confirmed June 26 that the south solar array on its recently launched IS-19 telecommunications satellite was damaged, reducing the power available to the satellite.
A deployment glitch left the array stuck in stowed position for almost two weeks following its May 31 launch atop a Zenit 3SL vehicle operated by Sea Launch AG of Bern, Switzerland, from a floating platform on the equator in the Pacific Ocean.
IS-19’s south solar array was finally deployed June 12 after the spacecraft completed its climb from its transfer orbit to geostationary orbit. Intelsat said the company would await further testing before issuing a statement on the satellite’s health.
“Data received from the satellite indicate that the south solar array is damaged, and that the power available to the satellite will be reduced,” the Luxembourg- and Washington-based satellite fleet operator acknowledged in a June 26 statement. “In-orbit testing is expected to be completed by mid-July.”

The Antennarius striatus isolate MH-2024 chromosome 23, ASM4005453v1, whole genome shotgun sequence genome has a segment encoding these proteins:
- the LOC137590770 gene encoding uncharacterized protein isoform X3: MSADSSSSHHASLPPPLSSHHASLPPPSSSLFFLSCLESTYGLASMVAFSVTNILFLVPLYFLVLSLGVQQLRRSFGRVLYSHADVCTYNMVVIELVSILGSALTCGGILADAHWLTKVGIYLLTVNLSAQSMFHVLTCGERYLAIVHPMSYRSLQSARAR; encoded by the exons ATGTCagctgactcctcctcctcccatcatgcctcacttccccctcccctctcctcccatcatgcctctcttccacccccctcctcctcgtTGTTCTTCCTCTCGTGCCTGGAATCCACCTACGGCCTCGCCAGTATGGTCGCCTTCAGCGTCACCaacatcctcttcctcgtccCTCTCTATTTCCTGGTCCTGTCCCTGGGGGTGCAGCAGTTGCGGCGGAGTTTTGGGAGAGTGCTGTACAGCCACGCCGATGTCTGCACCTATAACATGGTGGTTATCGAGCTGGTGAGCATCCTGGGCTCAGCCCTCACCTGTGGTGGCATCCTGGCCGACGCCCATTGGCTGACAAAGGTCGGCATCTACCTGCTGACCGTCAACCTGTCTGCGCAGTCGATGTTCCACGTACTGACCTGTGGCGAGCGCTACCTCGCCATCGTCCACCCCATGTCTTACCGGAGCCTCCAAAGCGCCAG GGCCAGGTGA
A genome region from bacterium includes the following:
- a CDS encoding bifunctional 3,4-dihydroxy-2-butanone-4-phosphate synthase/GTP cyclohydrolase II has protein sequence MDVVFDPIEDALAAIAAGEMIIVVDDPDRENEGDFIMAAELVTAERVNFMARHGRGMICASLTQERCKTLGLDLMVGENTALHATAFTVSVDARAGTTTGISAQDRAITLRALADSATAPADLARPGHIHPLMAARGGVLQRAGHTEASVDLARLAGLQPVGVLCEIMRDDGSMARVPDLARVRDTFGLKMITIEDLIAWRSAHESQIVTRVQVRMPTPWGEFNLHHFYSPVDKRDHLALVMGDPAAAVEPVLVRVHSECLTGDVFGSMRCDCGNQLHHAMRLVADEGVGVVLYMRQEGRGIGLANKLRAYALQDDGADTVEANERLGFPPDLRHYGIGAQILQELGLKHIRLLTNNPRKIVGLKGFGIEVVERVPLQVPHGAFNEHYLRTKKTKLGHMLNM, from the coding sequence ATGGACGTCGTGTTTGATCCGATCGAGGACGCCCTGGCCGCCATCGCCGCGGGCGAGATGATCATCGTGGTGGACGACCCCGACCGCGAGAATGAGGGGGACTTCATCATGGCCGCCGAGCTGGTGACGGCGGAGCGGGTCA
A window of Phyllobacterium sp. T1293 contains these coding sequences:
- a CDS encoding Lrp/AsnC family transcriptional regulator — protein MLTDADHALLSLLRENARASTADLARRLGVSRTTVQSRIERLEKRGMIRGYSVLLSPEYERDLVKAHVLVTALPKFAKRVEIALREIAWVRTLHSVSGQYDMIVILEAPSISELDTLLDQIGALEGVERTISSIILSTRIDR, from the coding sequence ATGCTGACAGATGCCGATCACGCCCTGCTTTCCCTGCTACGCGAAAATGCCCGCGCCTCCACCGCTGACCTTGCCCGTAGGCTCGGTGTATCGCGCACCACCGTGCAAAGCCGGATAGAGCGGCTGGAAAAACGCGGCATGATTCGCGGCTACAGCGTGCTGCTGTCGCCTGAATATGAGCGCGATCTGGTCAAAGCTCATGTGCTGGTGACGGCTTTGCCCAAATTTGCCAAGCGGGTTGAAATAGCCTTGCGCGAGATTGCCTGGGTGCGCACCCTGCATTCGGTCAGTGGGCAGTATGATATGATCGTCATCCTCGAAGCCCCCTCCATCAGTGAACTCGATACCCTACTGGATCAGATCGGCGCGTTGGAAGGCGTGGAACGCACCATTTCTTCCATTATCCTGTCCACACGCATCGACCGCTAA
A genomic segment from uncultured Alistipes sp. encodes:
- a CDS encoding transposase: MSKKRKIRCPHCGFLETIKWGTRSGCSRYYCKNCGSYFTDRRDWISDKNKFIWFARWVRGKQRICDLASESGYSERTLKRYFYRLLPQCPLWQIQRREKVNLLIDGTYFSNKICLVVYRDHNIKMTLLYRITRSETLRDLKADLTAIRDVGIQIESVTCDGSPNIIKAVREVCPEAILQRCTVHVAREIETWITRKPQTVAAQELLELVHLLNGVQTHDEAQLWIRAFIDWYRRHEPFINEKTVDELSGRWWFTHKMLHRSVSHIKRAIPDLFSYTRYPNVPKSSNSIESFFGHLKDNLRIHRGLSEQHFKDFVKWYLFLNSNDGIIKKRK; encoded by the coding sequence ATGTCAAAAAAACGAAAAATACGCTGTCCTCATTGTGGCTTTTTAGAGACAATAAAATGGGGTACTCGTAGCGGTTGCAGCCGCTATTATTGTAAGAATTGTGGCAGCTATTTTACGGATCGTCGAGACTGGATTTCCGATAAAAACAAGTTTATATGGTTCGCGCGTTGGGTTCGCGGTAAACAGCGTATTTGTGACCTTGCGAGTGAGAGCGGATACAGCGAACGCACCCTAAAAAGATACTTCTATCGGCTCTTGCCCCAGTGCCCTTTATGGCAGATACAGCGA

IS-19 is Intelsat’s planned replacement for IS-8 at 166 degrees east longitude, an orbital slot that serves customers in the north and southwest Pacific region. In addition to taking on IS-8 customers, IS-19 will play a key role in Intelsat’s planned global network providing broadband communications to aeronautical and maritime customers.